Another considerable selling point here is the exceptionally good value. Both of the apartments we have inhabited are fully equipped with kitchens (and twin bathrooms!) so we have been able to cater for ourselves, but given that eating out is so reasonable it can be a tough choice to make. Taxis are also very reasonably priced and the fares are fixed and notified before each trip, so there are no unexpected extras and getting around is easy.

Even cheaper are the buses, for which each trip is covered by a fixed rate equivalent to around a (Canadian) dollar for the two of us. The buses themselves are something to be experienced. Not since a visit to India in the 80s has bus travel been such an adventure. The vehicles have an ageless look about them (in much the way that the 50s Beaver floatplanes do in BC, though the latter appear considerably better maintained) and as far as can be told have no suspension at all. As a result the outside lane of each road (being mostly cobbled or paved with small blocks) has a profile not unlike the Rockies!

It seems miraculous that some of these ancient vehicles have not shaken thsmselves apart (or maybe they have and on the edge of town somewhere there is a big broken bus graveyard!). Suffice to say that those with loose fillings should probably stick to the taxis and, though since there appears to be no limit on the number of passengers that can be carried at any time there is little likelihood of ones actually being thrown around the bus, should one take the plunge one should cling on tightly at all times.

I feel inclined to write more about my first visit to this surprising country – and certainly to post more pictures – but my hosting provider has abruptly decided that I may not load further images from here in Mexico. There should – for example – have been a photo of a bus attached to the latter part of this missive…

This will doubtless be a trivial issue to resolve but further postings must needs now follow our return to the chilly coast of BC this weekend.

Tags: ,

The title says it all…

Double click on the images for the full effect.

Photo by Andy Dawson ReidPhoto by Andy Dawson ReidPhoto by Andy Dawson ReidPhoto by Andy Dawson Reid

I can’t stop snapping those sunsets!

Photo by Andy Dawson ReidPhoto by Andy Dawson Reid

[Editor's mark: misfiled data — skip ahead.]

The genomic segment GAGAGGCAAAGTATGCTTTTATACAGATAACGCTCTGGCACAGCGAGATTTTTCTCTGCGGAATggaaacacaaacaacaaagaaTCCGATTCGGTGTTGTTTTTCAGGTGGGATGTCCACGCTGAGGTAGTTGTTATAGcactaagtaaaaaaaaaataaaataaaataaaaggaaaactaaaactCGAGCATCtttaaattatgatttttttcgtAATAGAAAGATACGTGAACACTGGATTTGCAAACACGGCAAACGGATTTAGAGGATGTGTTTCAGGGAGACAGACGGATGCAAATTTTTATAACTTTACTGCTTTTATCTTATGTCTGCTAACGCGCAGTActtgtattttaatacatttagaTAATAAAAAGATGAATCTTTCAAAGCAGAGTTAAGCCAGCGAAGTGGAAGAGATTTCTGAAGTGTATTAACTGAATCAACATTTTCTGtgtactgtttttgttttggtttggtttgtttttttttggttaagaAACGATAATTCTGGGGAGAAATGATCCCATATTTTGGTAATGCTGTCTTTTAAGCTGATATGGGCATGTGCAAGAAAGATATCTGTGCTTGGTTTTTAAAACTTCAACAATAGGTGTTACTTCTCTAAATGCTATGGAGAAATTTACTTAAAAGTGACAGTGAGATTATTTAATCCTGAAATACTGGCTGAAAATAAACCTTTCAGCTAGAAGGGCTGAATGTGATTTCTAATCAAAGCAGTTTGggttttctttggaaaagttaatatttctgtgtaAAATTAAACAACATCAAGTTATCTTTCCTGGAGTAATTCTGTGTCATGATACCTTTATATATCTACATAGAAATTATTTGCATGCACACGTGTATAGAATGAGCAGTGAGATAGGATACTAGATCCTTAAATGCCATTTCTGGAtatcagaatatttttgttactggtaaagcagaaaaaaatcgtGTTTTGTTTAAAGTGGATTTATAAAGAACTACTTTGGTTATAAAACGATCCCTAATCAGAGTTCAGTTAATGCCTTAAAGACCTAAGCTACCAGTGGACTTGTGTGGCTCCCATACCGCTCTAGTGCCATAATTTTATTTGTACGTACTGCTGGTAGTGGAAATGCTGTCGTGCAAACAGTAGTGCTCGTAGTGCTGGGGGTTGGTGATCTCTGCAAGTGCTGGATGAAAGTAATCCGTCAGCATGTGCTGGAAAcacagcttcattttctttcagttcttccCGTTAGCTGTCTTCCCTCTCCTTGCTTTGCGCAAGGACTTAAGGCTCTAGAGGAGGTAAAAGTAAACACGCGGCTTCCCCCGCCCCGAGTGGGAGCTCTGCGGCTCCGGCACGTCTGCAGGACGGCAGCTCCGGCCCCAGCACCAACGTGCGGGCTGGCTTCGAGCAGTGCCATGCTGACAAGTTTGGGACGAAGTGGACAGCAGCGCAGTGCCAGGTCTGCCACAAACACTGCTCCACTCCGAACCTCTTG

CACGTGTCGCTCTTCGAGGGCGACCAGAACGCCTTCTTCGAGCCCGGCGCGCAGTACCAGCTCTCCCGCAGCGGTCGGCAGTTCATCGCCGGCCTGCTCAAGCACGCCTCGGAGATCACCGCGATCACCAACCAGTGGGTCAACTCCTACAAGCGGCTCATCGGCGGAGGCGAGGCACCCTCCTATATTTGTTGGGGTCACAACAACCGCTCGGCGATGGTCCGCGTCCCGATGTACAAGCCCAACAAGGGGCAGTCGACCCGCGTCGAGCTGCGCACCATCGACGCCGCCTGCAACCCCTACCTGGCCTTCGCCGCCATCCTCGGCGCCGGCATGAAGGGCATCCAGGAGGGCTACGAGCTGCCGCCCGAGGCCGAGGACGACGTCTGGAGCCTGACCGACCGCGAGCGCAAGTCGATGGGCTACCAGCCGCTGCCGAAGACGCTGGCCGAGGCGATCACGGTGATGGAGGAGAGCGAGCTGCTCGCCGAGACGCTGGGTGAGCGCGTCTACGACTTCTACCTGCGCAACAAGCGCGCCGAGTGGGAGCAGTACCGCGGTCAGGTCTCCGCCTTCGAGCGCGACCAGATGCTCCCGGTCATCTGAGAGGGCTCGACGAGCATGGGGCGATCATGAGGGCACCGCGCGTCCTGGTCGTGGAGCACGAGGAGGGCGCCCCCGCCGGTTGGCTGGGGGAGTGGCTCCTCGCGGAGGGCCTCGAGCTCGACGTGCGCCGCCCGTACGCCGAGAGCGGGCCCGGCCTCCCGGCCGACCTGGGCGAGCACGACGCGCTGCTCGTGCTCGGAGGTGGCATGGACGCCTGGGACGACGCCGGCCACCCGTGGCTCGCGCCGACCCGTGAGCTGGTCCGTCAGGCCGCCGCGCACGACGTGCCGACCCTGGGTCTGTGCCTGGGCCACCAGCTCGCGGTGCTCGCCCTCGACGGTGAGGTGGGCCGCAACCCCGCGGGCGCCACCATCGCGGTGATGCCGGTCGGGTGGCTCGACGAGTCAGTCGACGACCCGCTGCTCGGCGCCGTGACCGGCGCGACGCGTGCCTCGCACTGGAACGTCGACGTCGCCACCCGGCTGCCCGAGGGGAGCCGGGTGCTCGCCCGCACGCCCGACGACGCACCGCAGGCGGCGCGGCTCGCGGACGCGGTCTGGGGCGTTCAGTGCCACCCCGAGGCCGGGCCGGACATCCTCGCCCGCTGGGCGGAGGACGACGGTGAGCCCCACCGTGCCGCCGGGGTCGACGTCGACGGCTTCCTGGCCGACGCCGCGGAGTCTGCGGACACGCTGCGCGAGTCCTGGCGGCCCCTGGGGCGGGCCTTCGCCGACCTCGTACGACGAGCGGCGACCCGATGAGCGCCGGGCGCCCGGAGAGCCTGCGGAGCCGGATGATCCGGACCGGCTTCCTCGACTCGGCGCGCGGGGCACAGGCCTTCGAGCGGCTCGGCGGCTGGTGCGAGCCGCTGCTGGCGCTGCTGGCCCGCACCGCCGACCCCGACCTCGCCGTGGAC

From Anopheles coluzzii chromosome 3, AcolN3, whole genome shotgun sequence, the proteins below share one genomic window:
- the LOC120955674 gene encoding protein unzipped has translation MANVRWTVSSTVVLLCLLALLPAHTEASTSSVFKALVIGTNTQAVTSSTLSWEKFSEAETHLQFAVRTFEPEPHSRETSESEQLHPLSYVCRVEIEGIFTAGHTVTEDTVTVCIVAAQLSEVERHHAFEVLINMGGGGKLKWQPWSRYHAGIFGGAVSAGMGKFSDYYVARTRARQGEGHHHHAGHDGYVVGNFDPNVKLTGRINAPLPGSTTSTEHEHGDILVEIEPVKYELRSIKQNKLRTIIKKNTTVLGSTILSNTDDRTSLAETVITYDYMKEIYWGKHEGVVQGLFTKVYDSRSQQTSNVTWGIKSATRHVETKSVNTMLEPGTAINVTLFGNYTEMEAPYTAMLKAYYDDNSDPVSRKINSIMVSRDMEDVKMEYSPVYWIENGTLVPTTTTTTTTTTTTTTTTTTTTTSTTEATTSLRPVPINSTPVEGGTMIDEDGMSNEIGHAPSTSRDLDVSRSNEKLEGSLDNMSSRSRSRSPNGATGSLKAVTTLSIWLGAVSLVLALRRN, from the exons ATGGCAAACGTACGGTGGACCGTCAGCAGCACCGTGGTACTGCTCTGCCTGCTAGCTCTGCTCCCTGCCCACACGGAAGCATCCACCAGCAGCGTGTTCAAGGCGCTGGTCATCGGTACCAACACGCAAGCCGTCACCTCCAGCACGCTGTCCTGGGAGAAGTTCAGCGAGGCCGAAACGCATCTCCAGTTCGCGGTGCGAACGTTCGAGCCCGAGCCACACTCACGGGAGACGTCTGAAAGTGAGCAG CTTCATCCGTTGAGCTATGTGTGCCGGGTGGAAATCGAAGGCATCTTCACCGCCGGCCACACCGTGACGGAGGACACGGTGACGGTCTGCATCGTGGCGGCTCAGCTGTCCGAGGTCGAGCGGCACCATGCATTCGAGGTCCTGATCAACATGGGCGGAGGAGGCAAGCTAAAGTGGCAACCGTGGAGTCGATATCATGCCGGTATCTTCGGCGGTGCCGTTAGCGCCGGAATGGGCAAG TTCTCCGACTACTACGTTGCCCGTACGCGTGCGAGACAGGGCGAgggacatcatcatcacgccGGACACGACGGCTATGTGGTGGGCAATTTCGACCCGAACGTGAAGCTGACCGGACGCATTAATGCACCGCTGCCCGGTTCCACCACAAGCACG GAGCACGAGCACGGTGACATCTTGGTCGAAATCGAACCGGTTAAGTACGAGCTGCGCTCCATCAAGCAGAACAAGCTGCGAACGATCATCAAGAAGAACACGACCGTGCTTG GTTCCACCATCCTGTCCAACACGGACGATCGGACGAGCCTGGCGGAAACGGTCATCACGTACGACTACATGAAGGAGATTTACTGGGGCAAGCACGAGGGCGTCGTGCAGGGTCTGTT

Tags: , ,

Well – not exactly… but it does feel a bit like playing hooky to have left our contractor and tradesfolk of all descriptions beavering away on our renovation whilst we have flown south for some winter sun in Mexico.

This is my first visit to this part of the world though The Girl is, of course, a regular. So many Canadians use the Mexican resorts as their winter home from home that it almost doesn’t feel like ‘abroad’.

So – what do I make of Puerto Vallarta? On what I have seen thus far – I love it. That means photos, of course. These from the balcony of our rather swanky suite:

Photo by Andy Dawson ReidPhoto by Andy Dawson ReidPhoto by Andy Dawson ReidPhoto by Andy Dawson ReidI am fascinated by the amazing Frigate birds that constantly circle above our roof, riding the thermals with their seven foot wingspan. The hawks are eager to get in on the act too:

Photo by Andy Dawson ReidPhoto by Andy Dawson Reid

Tags: , ,

“…a little becomes a lot”

Anonymous

A quick pictorial update on our renovations. This is where things stand after our wonderfully perfectionist dry-waller (and his partner) have spent a week and a half working on our walls and ceilings. What you can’t discern from the pictures is just how wonderfully smooth and silky the ceilings now are. The spaces immediately look larger and far, far cleaner than they did before.

Next up – floors throughout and tiling for the bathrooms:

Tags: , ,

Photo by Andy Dawson ReidIt has long been my habit to maintain a couple of decanters of spirits for everyday purposes. One of these is charged with whatever reasonably cheap brandy I can source locally (since it is intended for mixing with ginger ale or suchlike) and the other – the teardrop decanter in the accompanying image – with whisky. I tend to prefer J & B for this one – Justerini & Brooks being a familiar Edinburgh concern and this being their signature blend.

These decanters normally reside in some splendour upon the sideboard in our dining room. During the renovations they are perched on top of a bookcase in the hall/kitchen that forms the spine of our basement abode.